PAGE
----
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Optimal energy growth and optimal control in swept Hiemenz flow

Published online by Cambridge University Press:  05 October 2006

ALAN GUÉGAN
Affiliation:
Laboratoire d'Hydrodynamique (LadHyX), CNRS-École Polytechnique, F-91128 Palaiseau, France
PETER J. SCHMID
Affiliation:
Laboratoire d'Hydrodynamique (LadHyX), CNRS-École Polytechnique, F-91128 Palaiseau, France Department of Applied Mathematics, University of Washington, Seattle, WA 98195-2420, USA
PATRICK HUERRE
Affiliation:
Laboratoire d'Hydrodynamique (LadHyX), CNRS-École Polytechnique, F-91128 Palaiseau, France

Abstract

The objective of the study is first to examine the optimal transient growth of Görtler–Hämmerlin perturbations in swept Hiemenz flow. This configuration constitutes a model of the flow in the attachment-line boundary layer at the leading-edge of swept wings. The optimal blowing and suction at the wall which minimizes the energy of the optimal perturbations is then determined. An adjoint-based optimization procedure applicable to both problems is devised, which relies on the maximization or minimization of a suitable objective functional. The variational analysis is carried out in the framework of the set of linear partial differential equations governing the chordwise and wall-normal velocity fluctuations. Energy amplifications of up to three orders of magnitude are achieved at low spanwise wavenumbers ($k\,{\sim}\,0.1$) and large sweep Reynolds number ($\hbox{\textit{Re}}\,{\sim}\,2000$). Optimal perturbations consist of spanwise travelling chordwise vortices, with a vorticity distribution which is inclined against the sweep. Transient growth arises from the tilting of the vorticity distribution by the spanwise shear via a two-dimensional Orr mechanism acting in the basic flow dividing plane. Two distinct regimes have been identified: for $k\,{\lesssim}\,0.25$, vortex dipoles are formed which induce large spanwise perturbation velocities; for $k\,{\gtrsim}\,0.25$, dipoles are not observed and only the Orr mechanism remains active. The optimal wall blowing control yields for instance an 80% decrease of the maximum perturbation kinetic energy reached by optimal disturbances at $\hbox{\textit{Re}}\,{=}\,550$ and $k\,{=}\,0.25$. The optimal wall blowing pattern consists of spanwise travelling waves which follow the naturally occurring vortices and qualitatively act in the same manner as a more simple constant gain feedback control strategy.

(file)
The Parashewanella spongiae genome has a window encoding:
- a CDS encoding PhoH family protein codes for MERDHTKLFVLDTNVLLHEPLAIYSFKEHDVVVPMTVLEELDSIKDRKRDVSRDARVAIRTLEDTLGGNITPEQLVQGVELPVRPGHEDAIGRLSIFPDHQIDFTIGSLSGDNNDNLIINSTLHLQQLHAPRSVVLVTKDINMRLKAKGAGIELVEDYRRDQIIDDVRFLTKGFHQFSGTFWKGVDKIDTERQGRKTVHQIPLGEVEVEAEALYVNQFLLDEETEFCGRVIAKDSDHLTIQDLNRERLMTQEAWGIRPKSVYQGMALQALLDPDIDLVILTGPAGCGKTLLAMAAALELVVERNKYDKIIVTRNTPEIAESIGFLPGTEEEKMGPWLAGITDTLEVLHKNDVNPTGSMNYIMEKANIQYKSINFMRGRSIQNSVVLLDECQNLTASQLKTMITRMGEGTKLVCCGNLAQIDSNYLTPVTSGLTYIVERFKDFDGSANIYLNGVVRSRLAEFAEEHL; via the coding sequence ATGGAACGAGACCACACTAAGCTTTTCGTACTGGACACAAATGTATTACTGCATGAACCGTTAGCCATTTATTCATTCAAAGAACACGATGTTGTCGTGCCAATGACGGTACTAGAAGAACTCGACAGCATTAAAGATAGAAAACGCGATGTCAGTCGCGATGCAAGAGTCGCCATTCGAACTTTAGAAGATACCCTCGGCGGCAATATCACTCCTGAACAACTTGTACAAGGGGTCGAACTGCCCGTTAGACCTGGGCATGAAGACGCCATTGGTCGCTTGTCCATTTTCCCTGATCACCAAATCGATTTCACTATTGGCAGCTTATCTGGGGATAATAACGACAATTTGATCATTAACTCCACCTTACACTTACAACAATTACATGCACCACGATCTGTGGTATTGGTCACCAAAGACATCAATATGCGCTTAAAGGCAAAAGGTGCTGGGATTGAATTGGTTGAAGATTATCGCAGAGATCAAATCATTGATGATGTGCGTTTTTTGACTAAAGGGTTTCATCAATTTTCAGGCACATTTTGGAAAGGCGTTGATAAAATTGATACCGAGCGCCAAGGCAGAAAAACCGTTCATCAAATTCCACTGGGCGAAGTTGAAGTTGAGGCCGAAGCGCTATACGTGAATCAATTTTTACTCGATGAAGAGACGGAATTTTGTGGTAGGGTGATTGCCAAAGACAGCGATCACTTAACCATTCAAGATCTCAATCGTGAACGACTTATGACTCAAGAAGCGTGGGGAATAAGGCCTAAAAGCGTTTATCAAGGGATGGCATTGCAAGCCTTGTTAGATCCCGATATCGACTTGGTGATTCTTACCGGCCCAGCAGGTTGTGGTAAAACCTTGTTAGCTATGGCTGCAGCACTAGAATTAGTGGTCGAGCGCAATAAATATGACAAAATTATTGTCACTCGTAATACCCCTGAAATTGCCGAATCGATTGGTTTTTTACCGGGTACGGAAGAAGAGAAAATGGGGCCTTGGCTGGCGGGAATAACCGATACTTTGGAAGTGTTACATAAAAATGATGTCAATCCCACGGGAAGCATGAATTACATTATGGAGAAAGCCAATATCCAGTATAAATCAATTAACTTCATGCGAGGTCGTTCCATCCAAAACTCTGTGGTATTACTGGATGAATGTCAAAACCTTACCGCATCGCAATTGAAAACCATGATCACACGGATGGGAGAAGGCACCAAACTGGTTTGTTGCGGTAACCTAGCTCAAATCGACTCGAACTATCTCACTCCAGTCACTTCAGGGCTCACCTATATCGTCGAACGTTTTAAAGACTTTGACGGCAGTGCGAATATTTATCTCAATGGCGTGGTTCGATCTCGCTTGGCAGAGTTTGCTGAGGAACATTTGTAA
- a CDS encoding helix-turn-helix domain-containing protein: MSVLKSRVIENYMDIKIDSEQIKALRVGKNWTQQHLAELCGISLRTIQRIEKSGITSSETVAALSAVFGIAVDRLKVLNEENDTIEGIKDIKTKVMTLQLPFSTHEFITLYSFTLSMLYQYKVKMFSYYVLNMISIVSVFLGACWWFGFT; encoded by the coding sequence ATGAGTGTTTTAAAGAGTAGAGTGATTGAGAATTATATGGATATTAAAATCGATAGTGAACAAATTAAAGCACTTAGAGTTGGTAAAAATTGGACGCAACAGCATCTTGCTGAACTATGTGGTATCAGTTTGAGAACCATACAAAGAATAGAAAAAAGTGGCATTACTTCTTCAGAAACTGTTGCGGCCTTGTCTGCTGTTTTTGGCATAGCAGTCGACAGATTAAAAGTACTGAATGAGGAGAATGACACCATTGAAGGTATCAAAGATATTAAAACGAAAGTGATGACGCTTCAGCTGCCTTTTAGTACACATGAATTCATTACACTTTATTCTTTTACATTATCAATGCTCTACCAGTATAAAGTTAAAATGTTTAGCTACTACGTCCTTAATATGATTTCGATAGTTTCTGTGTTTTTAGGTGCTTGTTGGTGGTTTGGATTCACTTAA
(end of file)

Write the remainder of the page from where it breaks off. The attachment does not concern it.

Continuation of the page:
Type
Papers
Copyright
© 2006 Cambridge University Press

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